Now is F1’s time to shine in America

2012 United States Grand Prix preview

2012 United States Grand Prix, Circuit of the AmericasF1 finally returns to America this week following a five-year absence.

Despite the inevitable doubts over whether the Circuit of the Americas would be completed in time, the Austin track is ready to bring the United States Grand Prix back to the state of Texas for the first time since 1984.

It will be the tenth American venue to hold a round of the world championship. But it’s the first time an entirely new purpose-built circuit has been created specifically to host America’s round of the world championship.

That plus a closely-fought championship contest means there is no reason why F1 should not provide a spectacle worthy of one of the great motor racing nations this weekend.

The circuit’s raw figures are much the same as other recent additions to the calendar: five-and-a-bit kilometres, 20-ish corners, 50-odd laps.

But first impressions of the track in images, the footage of Jerome D’Ambrosio driving around it and the impression gleaned from the official F1 game suggest it might add up to more than the sum of its parts.

The flowing corners of its opening sector have drawn immediate comparisons with Silverstone’s Maggots/Becketts and Suzuka’s Esses. Although it seems not to be a straight copy of either, it will severely tax the cars’ capacity for high-speed changes of direction. A look at the sector times from qualifying at Suzuka indicate Red Bull should be particularly strong here.

While much has been made of the circuit’s gradient, particularly the steep climb to turn one, most of it is confined to the straights. The corners themselves are largely flat and free of camber, unlike what would be found at other American road courses like Sonoma, Mid-Ohio or Laguna Seca.

Circuit of the Americas information

Lap length 5.516km (3.427 miles)
Distance 56 laps (308.9km/191.9 miles)
Qualifying lap time 1’37.0 (estimate)
Race lap time 1’42.0 (estimate)
Tyres Medium and Hard

Circuit of the Americas track data in full

Further around the lap the track becomes a more typical example of modern F1 circuit design: a hairpin leads to a long straight, followed by a succession of slow corners.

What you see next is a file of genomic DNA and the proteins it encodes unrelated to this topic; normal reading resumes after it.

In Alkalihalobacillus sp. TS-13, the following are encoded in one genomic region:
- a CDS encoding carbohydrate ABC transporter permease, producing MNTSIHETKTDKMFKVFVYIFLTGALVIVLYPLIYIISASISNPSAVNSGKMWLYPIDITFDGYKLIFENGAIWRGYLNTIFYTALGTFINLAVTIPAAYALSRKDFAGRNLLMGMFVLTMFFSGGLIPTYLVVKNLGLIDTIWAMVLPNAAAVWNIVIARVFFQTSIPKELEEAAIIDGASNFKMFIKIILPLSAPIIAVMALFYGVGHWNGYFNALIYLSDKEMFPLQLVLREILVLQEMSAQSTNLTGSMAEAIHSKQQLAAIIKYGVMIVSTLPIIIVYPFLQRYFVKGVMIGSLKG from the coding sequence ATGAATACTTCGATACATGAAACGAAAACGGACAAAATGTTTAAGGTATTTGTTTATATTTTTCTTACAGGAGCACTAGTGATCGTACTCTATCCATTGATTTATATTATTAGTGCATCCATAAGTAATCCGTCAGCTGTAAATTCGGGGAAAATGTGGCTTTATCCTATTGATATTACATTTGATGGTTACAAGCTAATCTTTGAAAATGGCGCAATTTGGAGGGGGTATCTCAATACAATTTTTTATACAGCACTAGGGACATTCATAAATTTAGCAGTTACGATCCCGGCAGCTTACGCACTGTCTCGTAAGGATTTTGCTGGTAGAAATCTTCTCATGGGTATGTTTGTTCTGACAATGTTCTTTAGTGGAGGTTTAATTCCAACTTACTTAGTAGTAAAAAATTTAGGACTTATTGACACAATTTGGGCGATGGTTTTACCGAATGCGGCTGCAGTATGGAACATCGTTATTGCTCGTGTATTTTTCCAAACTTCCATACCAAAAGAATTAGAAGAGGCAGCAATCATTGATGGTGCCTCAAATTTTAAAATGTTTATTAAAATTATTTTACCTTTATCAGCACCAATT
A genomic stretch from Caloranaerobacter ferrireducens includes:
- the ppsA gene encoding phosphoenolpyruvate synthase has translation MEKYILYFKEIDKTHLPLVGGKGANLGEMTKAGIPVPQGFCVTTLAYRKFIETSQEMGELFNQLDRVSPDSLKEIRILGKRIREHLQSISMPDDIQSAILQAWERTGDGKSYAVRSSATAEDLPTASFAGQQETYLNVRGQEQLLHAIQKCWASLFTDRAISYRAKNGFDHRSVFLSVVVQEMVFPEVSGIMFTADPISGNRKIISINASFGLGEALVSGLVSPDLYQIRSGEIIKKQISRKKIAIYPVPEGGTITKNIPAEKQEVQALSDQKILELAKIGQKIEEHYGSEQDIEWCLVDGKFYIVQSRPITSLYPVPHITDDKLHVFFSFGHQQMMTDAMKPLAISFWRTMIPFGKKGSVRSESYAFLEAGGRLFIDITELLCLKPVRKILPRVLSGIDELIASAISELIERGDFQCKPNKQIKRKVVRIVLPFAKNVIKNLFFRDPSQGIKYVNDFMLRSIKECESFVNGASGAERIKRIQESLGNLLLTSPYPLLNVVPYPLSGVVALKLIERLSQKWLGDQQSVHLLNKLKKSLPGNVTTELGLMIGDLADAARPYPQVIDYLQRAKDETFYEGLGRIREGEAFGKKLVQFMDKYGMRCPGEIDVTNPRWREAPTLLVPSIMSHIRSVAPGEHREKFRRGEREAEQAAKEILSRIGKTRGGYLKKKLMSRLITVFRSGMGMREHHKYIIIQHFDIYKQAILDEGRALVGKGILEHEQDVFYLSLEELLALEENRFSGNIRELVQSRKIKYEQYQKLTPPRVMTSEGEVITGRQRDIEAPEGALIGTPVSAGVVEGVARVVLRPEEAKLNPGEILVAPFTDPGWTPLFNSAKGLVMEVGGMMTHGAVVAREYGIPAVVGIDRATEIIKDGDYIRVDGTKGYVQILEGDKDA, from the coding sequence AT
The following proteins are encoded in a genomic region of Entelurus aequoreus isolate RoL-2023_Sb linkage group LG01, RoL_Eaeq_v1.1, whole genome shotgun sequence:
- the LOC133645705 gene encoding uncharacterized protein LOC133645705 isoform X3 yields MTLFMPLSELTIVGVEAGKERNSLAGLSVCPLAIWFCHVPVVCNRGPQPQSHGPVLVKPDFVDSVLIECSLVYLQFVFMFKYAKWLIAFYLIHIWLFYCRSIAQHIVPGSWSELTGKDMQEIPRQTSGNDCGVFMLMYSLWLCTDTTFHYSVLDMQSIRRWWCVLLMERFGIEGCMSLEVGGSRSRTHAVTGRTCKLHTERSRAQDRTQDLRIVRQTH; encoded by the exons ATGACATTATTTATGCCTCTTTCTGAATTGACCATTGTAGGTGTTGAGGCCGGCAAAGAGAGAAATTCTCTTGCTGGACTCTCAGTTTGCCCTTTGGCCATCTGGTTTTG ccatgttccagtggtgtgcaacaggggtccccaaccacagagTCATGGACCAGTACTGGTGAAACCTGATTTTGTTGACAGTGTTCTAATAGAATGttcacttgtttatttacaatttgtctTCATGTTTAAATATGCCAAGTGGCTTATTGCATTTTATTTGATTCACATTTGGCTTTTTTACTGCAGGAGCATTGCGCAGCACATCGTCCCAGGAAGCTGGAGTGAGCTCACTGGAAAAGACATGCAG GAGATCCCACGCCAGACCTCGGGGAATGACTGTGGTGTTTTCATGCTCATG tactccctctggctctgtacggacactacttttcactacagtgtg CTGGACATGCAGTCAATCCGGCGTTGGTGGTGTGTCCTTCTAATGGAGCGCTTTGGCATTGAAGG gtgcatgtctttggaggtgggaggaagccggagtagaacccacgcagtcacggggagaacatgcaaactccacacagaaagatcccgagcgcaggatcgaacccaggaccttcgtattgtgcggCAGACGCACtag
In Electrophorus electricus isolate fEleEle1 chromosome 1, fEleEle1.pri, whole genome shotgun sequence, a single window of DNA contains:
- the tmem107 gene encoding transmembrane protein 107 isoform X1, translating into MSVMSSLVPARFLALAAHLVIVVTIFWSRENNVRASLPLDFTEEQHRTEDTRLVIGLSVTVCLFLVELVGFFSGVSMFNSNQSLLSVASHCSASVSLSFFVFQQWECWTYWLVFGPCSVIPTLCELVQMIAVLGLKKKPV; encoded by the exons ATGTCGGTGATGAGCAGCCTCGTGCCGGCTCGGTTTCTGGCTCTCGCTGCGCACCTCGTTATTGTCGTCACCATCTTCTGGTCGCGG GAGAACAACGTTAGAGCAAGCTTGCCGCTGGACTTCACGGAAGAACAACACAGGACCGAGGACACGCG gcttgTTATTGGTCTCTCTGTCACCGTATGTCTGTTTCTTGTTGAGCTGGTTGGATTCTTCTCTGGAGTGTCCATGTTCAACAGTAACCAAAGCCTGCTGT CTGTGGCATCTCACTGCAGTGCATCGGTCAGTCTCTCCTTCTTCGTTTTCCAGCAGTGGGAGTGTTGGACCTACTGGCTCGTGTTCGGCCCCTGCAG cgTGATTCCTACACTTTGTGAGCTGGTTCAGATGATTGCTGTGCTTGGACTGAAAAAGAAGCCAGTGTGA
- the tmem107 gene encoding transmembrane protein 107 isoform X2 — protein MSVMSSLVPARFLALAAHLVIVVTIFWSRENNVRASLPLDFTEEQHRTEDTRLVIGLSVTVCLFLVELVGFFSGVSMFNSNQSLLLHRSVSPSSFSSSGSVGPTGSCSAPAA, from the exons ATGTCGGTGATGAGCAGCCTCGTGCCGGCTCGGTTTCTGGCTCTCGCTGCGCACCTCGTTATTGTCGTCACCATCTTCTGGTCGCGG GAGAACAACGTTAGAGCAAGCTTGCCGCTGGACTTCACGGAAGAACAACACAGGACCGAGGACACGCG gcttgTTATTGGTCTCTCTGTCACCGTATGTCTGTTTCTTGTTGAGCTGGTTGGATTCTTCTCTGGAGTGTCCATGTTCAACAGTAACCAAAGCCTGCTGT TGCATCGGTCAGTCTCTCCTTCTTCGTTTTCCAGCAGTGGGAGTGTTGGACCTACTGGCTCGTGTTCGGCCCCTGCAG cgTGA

However the acceleration zone throughout the long, multi-apex right-hander at turn 16/17/18 looks promising. It’s been likened immediately to turn eight at Istanbul but the entry speed is likely to be lower.

With the drivers’ championship at a crucial stage, now is a tricky time for drivers to be taking on a new circuit. Of course they will have had endless opportunities to prepare in their simulators, but there’s no substitute for real-world experience. The opportunity to do more laps on Friday thanks to Pirelli supplying an extra set of tyres will be especially welcome.

This being a new venue and one which features quite a lot of quick corners, Pirelli have brought the hardest tyres from their range this weekend. That should prove a wise move – no one wants to see a repeat of the 2005 farce at Indianapolis.

United States Grand Prix team-by-team preview

Red Bull

Sebastian Vettel, Red Bull, Yas Marina, 2012Barring some freak occurrence, Red Bull should win the constructors’ championship this weekend.

Sebastian Vettel has a chance to clinch the drivers’ championship as well, but his scare in Abu Dhabi rammed home the message how easily these things can slip away.

The good news for him is the up-tempo opening sector at the Circuit of the Americas should play to his car’s strengths more than Alonso’s.

McLaren

The late stages of the season are becoming something of an embarrassment for McLaren, who have passed up few opportunities to squander points through unreliability. Hamilton’s retuirement while leading at Yas Marina followed his earlier loss of a likely victory in Singapore and the team’s failure to score a one-two at Monza due to a failure on Button’s car.

The top priority this weekend is claiming second in the constructors’ championship back from Ferrari, but that will not happen if the cars fail to go the distance again.

Ferrari

Vettel may not know how it feels to have a championship slip through his fingers at the 11th hour. Alonso does, and if he’s going down, it won’t be without a fight.

But his destiny may already be out of his hands – there was no sign in Abu Dhabi that Ferrari have given him a car that can qualify on the second row, let alone the first. They tested some new parts at Idiada recently and there’s a lot riding on them getting this upgrade working first time.

Mercedes

Following their fourth no-score in a row in the last race, Mercedes admitted they have not seen the performance gains they were expecting from their Coanda exhaust, and their Double DRS device has also underperformed.

As things stand, they are coming under pressure from Sauber for fifth in the constructors’ championship. With just 12 points between them, Mercedes need to start adding to their points total again.